Abenomics Hasn't Yet Delivered on Big Vision to Revitalize Japan

Updated on
  • Deflation has eased, but the specter of recession is back
  • Outcome so far is "180 degrees opposite of what we expected"

Shinzo Abe speaks during the Japan Finance Forum event in New York, U.S., on Tuesday, Sept. 29.

Photographer: Chris Goodney/Bloomberg

When Japan two decades ago became the first major nation to experience deflation since the 1930s, its central bank pioneered new monetary strategies to get out of the trap. Observers including Ben S. Bernanke and Paul Krugman said the moves were insufficient, and history proved them right.

Haruhiko Kuroda took note of Bernanke’s prescriptions. He now runs the Bank of Japan, and has overseen a historic monetary expansion that’s succeeded in bringing Japan’s inflation into line with that of its rich-world counterparts. The campaign has rewarded Japanese companies with record profits, and a portion of that cash is finding its way to some workers at large firms with pay gains unseen in decades.

Yet, almost three years into Prime Minister Shinzo Abe’s administration and his launch of a three-pronged economic strategy of monetary and fiscal expansion and structural reforms, there’s increasing concern Japan is again making the mistake of insufficiency -- this time with regard to freeing up regulations on businesses and workers. The cost could be a third lost decade.

"The clock is ticking for Abenomics," said Paul Sheard, chief global economist at Standard & Poor’s in New York, who spent 17 years in Japan over a span of three decades. "If Japan is serious about increasing growth, there needs to be a Copernican revolution on structural policies of the same magnitude as the revolution that’s taken place at the BOJ."

Abe, 61, has three more years to prove he can channel Copernicus when it comes to structural reforms. His recent reappointment as head of the ruling Liberal Democratic Party means he could stay on as prime minister until 2018, as the next lower house of parliament election isn’t due until late that year.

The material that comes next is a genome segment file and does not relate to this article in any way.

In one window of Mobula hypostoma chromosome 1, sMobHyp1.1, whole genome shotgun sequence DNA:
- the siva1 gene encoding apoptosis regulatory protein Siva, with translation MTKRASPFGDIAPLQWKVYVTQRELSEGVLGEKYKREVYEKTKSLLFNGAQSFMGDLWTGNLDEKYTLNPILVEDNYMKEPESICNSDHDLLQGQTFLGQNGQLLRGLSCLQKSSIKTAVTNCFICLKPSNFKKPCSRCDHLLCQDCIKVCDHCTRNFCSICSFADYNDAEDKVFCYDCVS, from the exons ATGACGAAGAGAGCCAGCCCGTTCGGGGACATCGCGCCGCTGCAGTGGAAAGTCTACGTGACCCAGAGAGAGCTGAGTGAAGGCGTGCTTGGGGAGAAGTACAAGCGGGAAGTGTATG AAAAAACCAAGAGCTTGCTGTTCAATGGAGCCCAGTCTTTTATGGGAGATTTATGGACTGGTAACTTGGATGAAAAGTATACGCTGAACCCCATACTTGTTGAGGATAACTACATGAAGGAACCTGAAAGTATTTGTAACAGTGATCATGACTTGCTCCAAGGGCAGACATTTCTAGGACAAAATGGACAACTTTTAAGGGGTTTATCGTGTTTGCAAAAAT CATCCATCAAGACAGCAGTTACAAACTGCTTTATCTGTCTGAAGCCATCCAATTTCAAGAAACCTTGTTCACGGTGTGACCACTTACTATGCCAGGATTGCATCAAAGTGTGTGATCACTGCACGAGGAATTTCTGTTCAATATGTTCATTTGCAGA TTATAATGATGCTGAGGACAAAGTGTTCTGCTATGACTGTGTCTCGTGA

Demographic challenge

Now that deflation has been broken, under Abenomics 2.0, "Japanese demography must no longer hinder growth," Abe said at a forum Tuesday at Bloomberg headquarters in New York. He pledged to use "all political resources available" to ensure a strong economic outlook and energize the labor market of a country with an aging and shrinking population.

So far, the most visibly effective part of the Abenomics program is monetary policy, where Abe’s pick for Bank of Japan governor has embraced stimulus on an unprecedented scale.

While the BOJ pioneered quantitative easing -- the strategy of expanding the supply of money that was adopted in force years later in the U.S. and Europe -- its effort in the early 2000s was deemed too small by observers including Bernanke. Kuroda, who served in the Cabinet Office when Bernanke, then a member of the Federal Reserve Board of Governors, advised the Koizumi administration on monetary expansion, revved up the QE engine with purchases of assets from government debt to stocks as soon as he took over the BOJ:

Kuroda’s asset purchases have essentially succeeded in ending entrenched deflation -- consumer prices rose 1.6 percent and 2.3 percent in the first and second fiscal years of his term (boosted in part by a sales-tax rise). While the most closely watched inflation gauge dipped in August, Japan is no longer the outlier it was compared with peers: